The Institute for Taiwanese Studies (ITS) is a Taiwanese American think tank established in the United States. The Institute's researchers, working on a voluntary basis, engage in studies related to Taiwan's past and future developments.  Their research findings will be made public as research reports or commentaries.


The Institute for Taiwanese Studies (ITS) hosted a roundtable, featuring Dr. Ing-Wen Tsai (third from right, front row) in Los Angeles on January 16, 2006.  Currently, Dr. Tsai is the President of Taiwan and the Chairperson of Democratic Progressive Party (DPP, Taiwan).  ITS Chairman Wencheng Lin (first from left. front row), ITS President Adolf Huang (standing behind Dr. Tsai) and the scholars from USC, UCLA, UCI, Rand Corp., ITS and other invited guests attended the session.
Hot Issues

Taiwan delivered a cool response to Emperor Xi

The big news for China’s 13th National People’s Congress (NPC) was abolishing presidential term limits, thereby enabling current Chinese President Xi Jinping to rule indefinitely.  This action signaled the beginning of Xi Dynasty, as comments by many political observers.  Taiwan’s media reported the event extensively and generally believed that Xi was in total control of Chinese Communist Party (CCP), central government, and People’s Liberation Army.  Xi might take more aggressive role to handle issues related to Taiwan-China relations.  Taiwan’s President Tsai Ing-wen did not make any official comment.  However, the Mainland Affairs Council (MAC) did issue the statement “China should think about following the global trend and implement systemic reform that would result in long-term security, democratic, human rights and the rule of law”.  MAC further said “Taiwan’s government would continue to monitor China’s activities, and would carefully evaluate and respond to the situation”.   In addition to abolish presidential term, NPC also added “The leadership of the Chinese Communist Party is the most essential characteristic of China’s socialism with Chinese characteristic” to Article 1 of the Chinese constitution.  One week later, NPC re-elected Xi as president and chairman of the Chinese Central Military Commission.  Meanwhile, formal CCP Central Commission of Discipline Inspection secretary Wang Qishan was elected as new China’s vice president.  Wang was Xi’s right-hand man.  Xi will begin his second term as president of China soon.  Even though the second term will end in 2023, it was speculated that Xi will remain in power and rule China indefinitely.    As a result, Xi will be more powerful than Chairman Mao, the founder of PRC.  After the election, MAC expressed hope that Chinese President Xi could join hands with the Taiwanese government in facilitating a new pattern of amicable cross-strait exchanges.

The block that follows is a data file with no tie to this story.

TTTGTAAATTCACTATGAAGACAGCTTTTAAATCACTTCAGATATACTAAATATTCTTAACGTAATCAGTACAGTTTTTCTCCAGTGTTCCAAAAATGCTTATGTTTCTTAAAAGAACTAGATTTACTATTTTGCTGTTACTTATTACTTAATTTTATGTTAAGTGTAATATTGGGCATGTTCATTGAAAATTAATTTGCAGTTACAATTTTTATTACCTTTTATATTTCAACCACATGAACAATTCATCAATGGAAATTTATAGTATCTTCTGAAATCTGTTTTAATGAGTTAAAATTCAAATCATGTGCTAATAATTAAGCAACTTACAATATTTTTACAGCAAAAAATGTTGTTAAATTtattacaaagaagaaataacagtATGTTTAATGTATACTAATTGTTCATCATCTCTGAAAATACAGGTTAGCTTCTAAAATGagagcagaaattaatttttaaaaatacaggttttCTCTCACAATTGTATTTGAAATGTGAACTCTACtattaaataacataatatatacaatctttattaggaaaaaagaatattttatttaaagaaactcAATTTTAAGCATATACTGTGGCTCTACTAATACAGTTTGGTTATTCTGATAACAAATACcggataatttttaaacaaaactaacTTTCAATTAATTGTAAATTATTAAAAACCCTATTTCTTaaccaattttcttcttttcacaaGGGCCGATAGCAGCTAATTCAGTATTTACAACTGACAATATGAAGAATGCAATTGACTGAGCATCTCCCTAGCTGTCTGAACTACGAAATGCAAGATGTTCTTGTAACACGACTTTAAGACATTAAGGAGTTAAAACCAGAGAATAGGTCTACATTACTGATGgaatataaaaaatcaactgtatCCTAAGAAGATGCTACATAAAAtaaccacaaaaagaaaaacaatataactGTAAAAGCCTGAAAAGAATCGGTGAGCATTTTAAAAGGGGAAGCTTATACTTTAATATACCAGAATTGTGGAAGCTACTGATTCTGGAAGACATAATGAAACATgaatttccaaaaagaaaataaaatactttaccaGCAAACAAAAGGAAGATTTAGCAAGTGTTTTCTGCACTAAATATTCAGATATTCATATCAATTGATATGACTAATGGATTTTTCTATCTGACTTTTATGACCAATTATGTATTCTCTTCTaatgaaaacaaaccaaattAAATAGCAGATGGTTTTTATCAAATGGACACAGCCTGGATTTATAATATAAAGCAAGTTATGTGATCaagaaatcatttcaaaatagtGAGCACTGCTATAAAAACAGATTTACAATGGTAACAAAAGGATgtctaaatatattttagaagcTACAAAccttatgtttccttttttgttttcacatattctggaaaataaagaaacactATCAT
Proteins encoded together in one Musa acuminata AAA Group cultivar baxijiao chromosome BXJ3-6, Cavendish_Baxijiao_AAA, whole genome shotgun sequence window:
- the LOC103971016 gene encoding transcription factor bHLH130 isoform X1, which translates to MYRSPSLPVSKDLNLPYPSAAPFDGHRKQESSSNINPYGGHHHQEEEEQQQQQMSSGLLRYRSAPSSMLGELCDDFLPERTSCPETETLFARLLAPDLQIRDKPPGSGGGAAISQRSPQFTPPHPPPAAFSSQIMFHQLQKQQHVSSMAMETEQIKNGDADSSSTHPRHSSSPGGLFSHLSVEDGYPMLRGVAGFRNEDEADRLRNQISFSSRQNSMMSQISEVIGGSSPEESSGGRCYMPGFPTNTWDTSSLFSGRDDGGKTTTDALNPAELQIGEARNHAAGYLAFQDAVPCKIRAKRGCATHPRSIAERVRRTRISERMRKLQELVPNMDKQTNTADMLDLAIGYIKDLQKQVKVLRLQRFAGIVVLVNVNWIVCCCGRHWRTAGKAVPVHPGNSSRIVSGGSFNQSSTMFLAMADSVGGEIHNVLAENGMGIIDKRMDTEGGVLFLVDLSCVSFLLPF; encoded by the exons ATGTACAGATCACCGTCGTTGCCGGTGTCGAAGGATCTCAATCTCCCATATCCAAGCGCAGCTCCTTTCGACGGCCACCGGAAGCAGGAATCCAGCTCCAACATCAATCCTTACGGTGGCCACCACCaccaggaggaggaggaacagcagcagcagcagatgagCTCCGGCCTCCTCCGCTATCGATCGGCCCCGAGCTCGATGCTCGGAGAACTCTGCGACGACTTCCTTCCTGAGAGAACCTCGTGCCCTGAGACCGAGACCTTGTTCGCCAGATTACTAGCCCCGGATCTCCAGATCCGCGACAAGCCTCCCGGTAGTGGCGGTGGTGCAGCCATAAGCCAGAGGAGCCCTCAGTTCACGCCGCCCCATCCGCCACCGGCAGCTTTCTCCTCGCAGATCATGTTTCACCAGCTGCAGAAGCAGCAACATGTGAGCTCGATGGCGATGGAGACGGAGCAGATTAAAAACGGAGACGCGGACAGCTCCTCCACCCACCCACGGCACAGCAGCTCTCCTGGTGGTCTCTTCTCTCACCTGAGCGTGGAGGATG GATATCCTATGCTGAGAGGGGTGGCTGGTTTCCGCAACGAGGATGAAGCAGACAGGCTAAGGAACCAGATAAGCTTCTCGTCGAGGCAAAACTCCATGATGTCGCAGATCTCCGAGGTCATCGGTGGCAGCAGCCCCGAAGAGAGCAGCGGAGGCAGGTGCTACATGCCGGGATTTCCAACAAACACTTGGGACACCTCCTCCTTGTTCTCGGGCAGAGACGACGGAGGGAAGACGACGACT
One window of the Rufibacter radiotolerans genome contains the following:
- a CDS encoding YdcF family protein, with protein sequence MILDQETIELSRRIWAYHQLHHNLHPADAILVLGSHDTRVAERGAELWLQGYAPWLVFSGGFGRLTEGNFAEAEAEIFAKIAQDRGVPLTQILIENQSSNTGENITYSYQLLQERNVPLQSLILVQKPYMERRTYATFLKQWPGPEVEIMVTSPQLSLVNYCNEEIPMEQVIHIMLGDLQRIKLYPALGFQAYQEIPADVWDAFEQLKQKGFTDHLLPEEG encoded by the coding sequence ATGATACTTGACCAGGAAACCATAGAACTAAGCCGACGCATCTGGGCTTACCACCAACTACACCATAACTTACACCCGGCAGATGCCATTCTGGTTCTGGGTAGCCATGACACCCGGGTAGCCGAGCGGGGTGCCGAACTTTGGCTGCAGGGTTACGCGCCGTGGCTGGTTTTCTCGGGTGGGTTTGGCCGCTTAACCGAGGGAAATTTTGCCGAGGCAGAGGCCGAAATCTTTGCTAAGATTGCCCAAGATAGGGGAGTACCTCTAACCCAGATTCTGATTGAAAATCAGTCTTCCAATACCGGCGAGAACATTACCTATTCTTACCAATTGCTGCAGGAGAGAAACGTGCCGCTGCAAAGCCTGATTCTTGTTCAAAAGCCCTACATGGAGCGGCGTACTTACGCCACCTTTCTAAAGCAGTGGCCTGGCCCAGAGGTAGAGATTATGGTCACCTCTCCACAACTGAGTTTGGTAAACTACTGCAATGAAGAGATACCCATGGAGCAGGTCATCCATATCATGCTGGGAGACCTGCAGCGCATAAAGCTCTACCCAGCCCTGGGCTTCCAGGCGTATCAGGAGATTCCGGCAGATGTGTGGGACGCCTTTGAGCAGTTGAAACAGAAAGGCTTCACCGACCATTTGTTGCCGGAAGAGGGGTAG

Posted: March 28, 2018
Research Fields

1. Military & Defense; 2. Finance & Economy; 3.History, Culture & Education; 4. Science & Technology; and 5. Politics & Social Studies

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